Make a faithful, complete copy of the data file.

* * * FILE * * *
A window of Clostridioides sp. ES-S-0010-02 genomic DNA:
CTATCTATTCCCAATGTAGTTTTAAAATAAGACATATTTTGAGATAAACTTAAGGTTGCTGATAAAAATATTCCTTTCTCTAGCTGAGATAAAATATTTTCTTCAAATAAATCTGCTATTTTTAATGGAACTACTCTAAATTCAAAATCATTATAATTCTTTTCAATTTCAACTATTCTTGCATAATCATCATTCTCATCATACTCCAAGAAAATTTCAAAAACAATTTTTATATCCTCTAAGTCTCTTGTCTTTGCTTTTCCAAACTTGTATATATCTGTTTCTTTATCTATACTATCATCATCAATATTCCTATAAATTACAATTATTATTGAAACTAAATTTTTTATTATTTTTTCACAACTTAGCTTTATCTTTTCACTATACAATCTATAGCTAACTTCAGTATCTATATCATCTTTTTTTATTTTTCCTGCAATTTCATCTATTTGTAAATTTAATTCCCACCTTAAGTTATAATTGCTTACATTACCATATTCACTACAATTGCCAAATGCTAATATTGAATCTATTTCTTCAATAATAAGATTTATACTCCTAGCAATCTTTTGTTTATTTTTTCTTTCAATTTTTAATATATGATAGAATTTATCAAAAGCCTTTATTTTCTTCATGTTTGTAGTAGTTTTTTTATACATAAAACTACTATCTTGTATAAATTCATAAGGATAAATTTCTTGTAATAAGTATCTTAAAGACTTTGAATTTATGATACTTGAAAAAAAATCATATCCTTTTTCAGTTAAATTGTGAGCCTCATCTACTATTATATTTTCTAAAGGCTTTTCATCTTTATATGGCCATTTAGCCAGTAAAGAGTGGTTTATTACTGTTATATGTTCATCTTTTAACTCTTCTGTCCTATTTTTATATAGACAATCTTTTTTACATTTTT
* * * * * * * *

A window of Clostridioides sp. ES-S-0010-02 genomic DNA:
CTATCTATTCCCAATGTAGTTTTAAAATAAGACATATTTTGAGATAAACTTAAGGTTGCTGATAAAAATATTCCTTTCTCTAGCTGAGATAAAATATTTTCTTCAAATAAATCTGCTATTTTTAATGGAACTACTCTAAATTCAAAATCATTATAATTCTTTTCAATTTCAACTATTCTTGCATAATCATCATTCTCATCATACTCCAAGAAAATTTCAAAAACAATTTTTATATCCTCTAAGTCTCTTGTCTTTGCTTTTCCAAACTTGTATATATCTGTTTCTTTATCTATACTATCATCATCAATATTCCTATAAATTACAATTATTATTGAAACTAAATTTTTTATTATTTTTTCACAACTTAGCTTTATCTTTTCACTATACAATCTATAGCTAACTTCAGTATCTATATCATCTTTTTTTATTTTTCCTGCAATTTCATCTATTTGTAAATTTAATTCCCACCTTAAGTTATAATTGCTTACATTACCATATTCACTACAATTGCCAAATGCTAATATTGAATCTATTTCTTCAATAATAAGATTTATACTCCTAGCAATCTTTTGTTTATTTTTTCTTTCAATTTTTAATATATGATAGAATTTATCAAAAGCCTTTATTTTCTTCATGTTTGTAGTAGTTTTTTTATACATAAAACTACTATCTTGTATAAATTCATAAGGATAAATTTCTTGTAATAAGTATCTTAAAGACTTTGAATTTATGATACTTGAAAAAAAATCATATCCTTTTTCAGTTAAATTGTGAGCCTCATCTACTATTATATTTTCTAAAGGCTTTTCATCTTTATATGGCCATTTAGCCAGTAAAGAGTGGTTTATTACTGTTATATGTTCATCTTTTAACTCTTCTGTCCTATTTTTATATAGACAATCTTTTTTACATTTTT